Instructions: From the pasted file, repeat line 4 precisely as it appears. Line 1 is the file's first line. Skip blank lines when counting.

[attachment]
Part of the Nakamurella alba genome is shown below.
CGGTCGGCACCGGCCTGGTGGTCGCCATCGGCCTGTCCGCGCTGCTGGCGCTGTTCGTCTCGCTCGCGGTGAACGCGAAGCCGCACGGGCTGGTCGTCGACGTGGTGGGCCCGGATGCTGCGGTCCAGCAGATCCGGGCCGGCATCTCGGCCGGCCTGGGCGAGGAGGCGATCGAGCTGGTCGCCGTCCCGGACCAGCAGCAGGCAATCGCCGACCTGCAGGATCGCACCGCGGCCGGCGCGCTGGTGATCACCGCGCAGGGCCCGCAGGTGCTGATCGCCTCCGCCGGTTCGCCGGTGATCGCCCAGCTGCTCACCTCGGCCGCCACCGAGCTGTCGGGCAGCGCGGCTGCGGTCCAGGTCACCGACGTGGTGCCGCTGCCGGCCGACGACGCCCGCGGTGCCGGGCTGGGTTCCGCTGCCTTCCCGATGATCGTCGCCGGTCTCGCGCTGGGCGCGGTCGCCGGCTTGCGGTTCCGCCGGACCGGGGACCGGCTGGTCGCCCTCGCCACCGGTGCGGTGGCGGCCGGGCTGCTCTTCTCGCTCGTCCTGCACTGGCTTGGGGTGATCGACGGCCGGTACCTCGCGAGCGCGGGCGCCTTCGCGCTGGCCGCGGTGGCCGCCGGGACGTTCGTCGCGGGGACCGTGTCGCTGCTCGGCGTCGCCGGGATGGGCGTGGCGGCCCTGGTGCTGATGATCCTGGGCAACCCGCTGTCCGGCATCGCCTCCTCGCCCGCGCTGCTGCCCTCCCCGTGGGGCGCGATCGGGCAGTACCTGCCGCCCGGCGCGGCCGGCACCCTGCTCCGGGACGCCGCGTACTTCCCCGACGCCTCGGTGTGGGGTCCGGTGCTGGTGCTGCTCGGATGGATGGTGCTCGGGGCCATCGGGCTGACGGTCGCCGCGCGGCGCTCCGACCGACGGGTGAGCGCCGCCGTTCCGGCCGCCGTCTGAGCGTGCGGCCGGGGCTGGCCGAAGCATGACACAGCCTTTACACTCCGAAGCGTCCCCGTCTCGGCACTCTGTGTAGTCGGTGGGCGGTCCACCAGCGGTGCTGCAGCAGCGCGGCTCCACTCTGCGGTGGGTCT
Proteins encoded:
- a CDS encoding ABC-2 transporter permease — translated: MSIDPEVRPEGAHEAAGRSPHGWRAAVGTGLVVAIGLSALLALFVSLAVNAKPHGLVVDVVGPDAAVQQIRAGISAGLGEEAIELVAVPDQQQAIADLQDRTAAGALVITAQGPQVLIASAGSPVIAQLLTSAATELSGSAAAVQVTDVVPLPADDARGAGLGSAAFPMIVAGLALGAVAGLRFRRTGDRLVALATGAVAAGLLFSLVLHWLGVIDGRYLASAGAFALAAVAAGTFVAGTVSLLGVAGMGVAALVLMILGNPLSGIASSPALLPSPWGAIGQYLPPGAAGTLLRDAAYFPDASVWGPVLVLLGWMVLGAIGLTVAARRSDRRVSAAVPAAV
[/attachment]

- a CDS encoding ABC-2 transporter permease — translated: MSIDPEVRPEGAHEAAGRSPHGWRAAVGTGLVVAIGLSALLALFVSLAVNAKPHGLVVDVVGPDAAVQQIRAGISAGLGEEAIELVAVPDQQQAIADLQDRTAAGALVITAQGPQVLIASAGSPVIAQLLTSAATELSGSAAAVQVTDVVPLPADDARGAGLGSAAFPMIVAGLALGAVAGLRFRRTGDRLVALATGAVAAGLLFSLVLHWLGVIDGRYLASAGAFALAAVAAGTFVAGTVSLLGVAGMGVAALVLMILGNPLSGIASSPALLPSPWGAIGQYLPPGAAGTLLRDAAYFPDASVWGPVLVLLGWMVLGAIGLTVAARRSDRRVSAAVPAAV